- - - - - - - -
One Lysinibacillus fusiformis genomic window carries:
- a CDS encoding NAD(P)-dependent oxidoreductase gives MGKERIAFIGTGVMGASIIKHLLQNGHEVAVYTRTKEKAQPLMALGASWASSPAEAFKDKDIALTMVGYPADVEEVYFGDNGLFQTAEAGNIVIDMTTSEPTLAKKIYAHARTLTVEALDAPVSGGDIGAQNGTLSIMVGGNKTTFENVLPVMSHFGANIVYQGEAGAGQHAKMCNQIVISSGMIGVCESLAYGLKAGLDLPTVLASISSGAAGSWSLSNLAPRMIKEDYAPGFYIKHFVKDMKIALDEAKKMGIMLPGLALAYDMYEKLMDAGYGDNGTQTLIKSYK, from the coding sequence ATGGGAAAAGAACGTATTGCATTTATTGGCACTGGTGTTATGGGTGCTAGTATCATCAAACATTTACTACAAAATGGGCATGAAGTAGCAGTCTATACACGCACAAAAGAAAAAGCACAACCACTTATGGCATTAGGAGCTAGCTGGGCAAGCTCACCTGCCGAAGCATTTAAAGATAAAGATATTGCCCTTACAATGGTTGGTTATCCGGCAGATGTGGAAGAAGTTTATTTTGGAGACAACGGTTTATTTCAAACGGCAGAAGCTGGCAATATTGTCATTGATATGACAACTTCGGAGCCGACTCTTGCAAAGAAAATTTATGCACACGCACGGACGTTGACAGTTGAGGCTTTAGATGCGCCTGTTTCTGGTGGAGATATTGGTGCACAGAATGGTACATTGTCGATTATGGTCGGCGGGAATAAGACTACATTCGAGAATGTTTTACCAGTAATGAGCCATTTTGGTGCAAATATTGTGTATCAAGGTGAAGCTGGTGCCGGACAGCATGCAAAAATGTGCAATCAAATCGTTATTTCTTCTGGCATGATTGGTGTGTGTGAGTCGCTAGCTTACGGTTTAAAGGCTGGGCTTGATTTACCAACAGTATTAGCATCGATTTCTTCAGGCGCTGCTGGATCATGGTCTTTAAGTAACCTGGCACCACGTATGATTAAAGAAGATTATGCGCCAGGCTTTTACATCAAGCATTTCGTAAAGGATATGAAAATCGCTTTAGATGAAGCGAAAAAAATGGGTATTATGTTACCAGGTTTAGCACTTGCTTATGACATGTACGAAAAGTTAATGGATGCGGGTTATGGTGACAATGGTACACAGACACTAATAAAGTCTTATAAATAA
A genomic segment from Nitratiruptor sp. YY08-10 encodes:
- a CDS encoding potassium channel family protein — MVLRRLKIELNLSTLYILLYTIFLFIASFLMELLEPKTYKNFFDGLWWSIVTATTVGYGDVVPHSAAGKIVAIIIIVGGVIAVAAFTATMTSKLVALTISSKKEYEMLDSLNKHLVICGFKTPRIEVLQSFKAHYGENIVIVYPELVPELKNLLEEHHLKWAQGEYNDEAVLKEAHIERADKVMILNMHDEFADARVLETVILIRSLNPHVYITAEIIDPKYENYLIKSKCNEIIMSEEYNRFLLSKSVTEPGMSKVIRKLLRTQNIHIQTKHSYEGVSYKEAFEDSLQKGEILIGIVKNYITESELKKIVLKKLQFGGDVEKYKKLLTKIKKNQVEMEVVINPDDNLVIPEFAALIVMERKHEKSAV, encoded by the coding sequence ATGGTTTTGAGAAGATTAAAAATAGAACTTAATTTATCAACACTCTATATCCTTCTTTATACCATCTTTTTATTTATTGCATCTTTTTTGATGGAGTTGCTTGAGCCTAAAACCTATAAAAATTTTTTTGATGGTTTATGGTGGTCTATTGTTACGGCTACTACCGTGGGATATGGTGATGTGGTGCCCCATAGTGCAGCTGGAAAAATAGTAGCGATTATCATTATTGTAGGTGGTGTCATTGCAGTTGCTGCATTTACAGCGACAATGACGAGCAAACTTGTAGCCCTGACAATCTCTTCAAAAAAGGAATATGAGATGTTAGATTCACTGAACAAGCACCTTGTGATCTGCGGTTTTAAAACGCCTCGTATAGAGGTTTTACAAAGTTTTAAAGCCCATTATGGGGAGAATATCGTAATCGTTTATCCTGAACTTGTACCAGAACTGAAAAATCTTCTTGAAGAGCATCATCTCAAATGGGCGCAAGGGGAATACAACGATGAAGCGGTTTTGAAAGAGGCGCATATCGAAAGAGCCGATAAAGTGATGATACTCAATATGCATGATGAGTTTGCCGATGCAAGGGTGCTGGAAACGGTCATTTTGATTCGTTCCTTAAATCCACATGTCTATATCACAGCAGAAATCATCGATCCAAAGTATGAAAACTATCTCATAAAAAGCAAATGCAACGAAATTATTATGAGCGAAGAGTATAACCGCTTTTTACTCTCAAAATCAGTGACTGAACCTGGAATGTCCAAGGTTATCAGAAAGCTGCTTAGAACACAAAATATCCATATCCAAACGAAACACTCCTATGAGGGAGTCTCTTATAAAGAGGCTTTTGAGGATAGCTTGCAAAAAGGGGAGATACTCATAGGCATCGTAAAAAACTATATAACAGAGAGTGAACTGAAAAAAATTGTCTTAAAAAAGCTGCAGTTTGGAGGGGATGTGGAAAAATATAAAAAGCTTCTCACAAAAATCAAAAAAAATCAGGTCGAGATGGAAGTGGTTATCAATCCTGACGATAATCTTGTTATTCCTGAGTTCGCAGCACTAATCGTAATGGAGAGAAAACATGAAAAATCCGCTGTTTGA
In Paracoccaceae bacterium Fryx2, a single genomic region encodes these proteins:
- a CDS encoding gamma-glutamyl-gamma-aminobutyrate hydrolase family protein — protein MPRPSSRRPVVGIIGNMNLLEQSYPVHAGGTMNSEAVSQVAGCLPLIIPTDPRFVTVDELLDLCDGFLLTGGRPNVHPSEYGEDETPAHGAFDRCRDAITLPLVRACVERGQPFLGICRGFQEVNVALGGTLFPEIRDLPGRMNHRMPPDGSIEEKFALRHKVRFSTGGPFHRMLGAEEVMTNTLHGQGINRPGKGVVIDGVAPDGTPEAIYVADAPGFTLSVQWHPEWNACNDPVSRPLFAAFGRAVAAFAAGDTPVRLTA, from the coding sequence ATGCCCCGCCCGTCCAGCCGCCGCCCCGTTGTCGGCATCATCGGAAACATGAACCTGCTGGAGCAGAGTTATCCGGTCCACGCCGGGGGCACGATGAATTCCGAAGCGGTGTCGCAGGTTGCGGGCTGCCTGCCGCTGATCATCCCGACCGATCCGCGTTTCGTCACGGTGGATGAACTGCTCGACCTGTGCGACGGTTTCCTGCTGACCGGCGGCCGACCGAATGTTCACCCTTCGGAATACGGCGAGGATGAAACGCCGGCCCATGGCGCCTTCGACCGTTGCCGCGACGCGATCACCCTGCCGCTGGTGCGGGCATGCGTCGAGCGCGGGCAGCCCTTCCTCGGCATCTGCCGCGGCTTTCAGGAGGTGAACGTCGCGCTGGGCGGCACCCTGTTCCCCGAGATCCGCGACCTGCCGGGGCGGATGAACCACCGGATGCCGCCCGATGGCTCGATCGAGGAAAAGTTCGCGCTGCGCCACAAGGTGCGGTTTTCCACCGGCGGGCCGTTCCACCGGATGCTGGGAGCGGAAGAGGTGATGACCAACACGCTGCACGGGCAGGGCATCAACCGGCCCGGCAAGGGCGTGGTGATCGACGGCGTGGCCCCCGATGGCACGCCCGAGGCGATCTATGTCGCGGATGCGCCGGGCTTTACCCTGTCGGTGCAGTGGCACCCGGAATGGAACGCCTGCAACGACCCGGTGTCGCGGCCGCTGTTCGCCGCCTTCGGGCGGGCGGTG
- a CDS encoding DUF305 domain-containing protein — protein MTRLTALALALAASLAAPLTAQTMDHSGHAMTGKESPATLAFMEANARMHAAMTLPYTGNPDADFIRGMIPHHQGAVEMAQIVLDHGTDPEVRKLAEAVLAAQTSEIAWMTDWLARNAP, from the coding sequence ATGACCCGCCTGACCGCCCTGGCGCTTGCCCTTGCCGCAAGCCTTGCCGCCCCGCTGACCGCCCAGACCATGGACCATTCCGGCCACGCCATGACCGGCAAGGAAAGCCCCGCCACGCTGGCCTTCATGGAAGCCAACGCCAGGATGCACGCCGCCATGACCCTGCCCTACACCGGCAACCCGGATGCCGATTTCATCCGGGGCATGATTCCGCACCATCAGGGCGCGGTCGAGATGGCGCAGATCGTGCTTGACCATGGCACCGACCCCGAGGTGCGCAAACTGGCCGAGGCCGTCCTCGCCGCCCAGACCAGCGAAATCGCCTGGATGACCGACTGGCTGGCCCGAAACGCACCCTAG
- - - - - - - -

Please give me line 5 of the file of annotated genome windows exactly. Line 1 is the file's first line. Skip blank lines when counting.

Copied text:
In Paracoccaceae bacterium Fryx2, a single genomic region encodes these proteins: